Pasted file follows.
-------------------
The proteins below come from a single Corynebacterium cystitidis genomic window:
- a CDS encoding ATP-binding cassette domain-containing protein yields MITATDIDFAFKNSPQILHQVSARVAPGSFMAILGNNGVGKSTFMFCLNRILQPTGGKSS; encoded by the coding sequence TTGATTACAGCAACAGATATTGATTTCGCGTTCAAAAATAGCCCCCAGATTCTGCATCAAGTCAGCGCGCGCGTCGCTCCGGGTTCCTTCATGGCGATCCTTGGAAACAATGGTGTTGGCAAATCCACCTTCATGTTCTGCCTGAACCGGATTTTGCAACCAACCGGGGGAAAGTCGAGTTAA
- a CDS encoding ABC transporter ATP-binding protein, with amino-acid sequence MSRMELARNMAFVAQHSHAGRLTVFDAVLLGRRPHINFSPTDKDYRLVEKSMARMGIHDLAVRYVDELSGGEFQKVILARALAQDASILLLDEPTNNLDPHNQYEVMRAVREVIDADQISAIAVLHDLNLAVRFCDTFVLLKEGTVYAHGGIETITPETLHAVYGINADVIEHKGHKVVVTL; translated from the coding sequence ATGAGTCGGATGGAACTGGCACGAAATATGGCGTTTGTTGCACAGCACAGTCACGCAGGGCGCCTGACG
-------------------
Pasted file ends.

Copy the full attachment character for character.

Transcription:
The proteins below come from a single Corynebacterium cystitidis genomic window:
- a CDS encoding ATP-binding cassette domain-containing protein yields MITATDIDFAFKNSPQILHQVSARVAPGSFMAILGNNGVGKSTFMFCLNRILQPTGGKSS; encoded by the coding sequence TTGATTACAGCAACAGATATTGATTTCGCGTTCAAAAATAGCCCCCAGATTCTGCATCAAGTCAGCGCGCGCGTCGCTCCGGGTTCCTTCATGGCGATCCTTGGAAACAATGGTGTTGGCAAATCCACCTTCATGTTCTGCCTGAACCGGATTTTGCAACCAACCGGGGGAAAGTCGAGTTAA
- a CDS encoding ABC transporter ATP-binding protein, with amino-acid sequence MSRMELARNMAFVAQHSHAGRLTVFDAVLLGRRPHINFSPTDKDYRLVEKSMARMGIHDLAVRYVDELSGGEFQKVILARALAQDASILLLDEPTNNLDPHNQYEVMRAVREVIDADQISAIAVLHDLNLAVRFCDTFVLLKEGTVYAHGGIETITPETLHAVYGINADVIEHKGHKVVVTL; translated from the coding sequence ATGAGTCGGATGGAACTGGCACGAAATATGGCGTTTGTTGCACAGCACAGTCACGCAGGGCGCCTGACG